KARCHIN Romulus • Louis Karchin, cond; Washington Square Ens; Kristina Thurman (Martha); Steven Ebel (Frantz Wolf); Thomas Meglioranza (Celestus); Wilbur Pauley (Mayor Babelhausen) • NAXOS 8.6609030 (72:25 Text and Translation)
I’ve knownRead more Lois Karchin’s (b.1951) work for a long time now; I even wrote a journal article about him sometime in the late ’80s. Of all the composers in my generation who I know associated with what used to be called “Uptown” (New York late/post-serial modernism), he’s always struck me as the most natural and non-dogmatically musical. He proclaims an admiration for and influence of Charles Wuorinen, whose fluency is near-terrifying, and who has himself become a far more stylistically wide-ranging composer of late, though never forsaking his core principles. As an aside, I found Wuorinen’s turn curating this last summer’s Tanglewood Contemporary Music Festival to be a success, far more catholic and substantive than most would have imagined. He strikes me a bit like Boulez, a youthful firebrand who’s mellowed enough with age to see worth in a broader range of musics.
But back to Karchin! His music has always had a strong harmonic component that feels fresh, varied, and allows genuine motion, tension, and release (in this sense he reminds me of another composer I feel deserves more continued attention postmortem, George Perle). All this is in evidence in this one-act chamber opera, based on a play by Alexander Dumas (père), translated by Barnett Shaw. It’s taken about two decades for Romulus (1990) to reach disc, but it’s worth the wait.
The story is a gentle farce, featuring two absent-minded bachelors, one a philosopher (Wolf), the other an astronomer (Celestus), their housekeeper Martha (Celestus’s sister), and a bumbling busybody of a mayor (Babelhausen). The appearance of a baby in a basket upsets their household, and suspicions of paternity almost wreck their carefully constructed relationships, until something of a deus ex machina revelation (albeit well-enough prepared) allows everything to be corrected, and the characters can move to a higher level of love and maturity.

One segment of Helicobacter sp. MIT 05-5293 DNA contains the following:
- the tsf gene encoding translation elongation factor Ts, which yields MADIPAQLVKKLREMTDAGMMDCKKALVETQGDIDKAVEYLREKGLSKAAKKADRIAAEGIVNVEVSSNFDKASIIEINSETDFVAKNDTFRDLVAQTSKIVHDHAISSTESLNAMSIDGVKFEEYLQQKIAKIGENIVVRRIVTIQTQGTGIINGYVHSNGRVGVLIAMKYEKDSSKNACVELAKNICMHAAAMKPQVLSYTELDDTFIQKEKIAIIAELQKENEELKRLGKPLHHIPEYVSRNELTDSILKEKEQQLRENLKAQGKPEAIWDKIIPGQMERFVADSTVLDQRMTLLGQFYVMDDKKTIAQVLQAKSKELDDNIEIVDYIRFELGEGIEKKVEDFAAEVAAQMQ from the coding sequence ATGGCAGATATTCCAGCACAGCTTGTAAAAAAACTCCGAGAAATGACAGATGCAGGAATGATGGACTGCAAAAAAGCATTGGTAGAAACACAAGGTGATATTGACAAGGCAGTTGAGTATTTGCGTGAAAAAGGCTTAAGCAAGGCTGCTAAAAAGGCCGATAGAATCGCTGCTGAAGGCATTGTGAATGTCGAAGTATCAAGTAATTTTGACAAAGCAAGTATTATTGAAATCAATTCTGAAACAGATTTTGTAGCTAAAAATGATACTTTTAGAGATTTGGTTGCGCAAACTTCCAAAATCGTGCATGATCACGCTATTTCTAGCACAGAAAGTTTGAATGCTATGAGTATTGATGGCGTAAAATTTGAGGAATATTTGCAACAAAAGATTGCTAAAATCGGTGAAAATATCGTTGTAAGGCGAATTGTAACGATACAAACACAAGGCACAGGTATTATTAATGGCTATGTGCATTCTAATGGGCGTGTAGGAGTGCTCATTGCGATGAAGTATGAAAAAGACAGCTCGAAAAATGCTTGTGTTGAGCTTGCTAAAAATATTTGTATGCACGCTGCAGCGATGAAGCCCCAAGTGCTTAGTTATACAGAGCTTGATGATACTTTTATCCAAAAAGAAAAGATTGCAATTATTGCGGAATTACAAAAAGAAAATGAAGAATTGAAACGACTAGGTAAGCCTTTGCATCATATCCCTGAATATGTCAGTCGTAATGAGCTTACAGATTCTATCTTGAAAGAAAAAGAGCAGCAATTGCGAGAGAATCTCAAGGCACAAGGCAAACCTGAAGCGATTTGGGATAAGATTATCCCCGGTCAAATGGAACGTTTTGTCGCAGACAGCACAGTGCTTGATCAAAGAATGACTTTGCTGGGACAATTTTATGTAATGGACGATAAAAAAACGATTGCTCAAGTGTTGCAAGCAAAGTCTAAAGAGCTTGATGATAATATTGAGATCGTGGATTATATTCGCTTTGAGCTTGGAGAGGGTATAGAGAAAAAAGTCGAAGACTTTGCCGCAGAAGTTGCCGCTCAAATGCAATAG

Karchin’s music is distinguished by the aforementioned harmonic clarity, and is enhanced by a truly glittering orchestration, which gets great variety and sonority from an 11-piece chamber orchestra. It sparkles, but it never gets precious in its beauty. The vocal writing is similarly direct and clear. Like most composers of his taste and generation, Karchin doesn’t tend to write set-piece arias that might be stand-alone songs, but neither does he write the sort of gray perpetual recitative that makes so much contemporary opera dreary. The music crackles along, and the text setting always seems appropriate to the quickly changing action. It’s an interpretive approach that reflects a close, moment-by-moment reading of the thoughts and emotions of the characters. It also is quite wonderful vocally (and this also is a result of excellent performers) in that it’s almost possible to make out the entire text without aid of a libretto. (Which unusually for Naxos, is actually in the booklet and not just online.)
The piece loses a tiny bit of momentum for me near its two-thirds mark, but never enough to cause a serious energy dip, and it concludes with a genuine full cadence that doesn’t sound fake; rather it seems like a final, teasing joke in the high intellectual spirit of the two bachelors. Overall, I find it a real contribution to the tradition of short comic opera, a repertoire that is all too neglected in comparison to the grand and often bloated neo-Hollywood spectacles foisted on us nowadays. The performance (conducted by the composer) radiates wit and energy, both vocally and instrumentally. Bravo to all involved.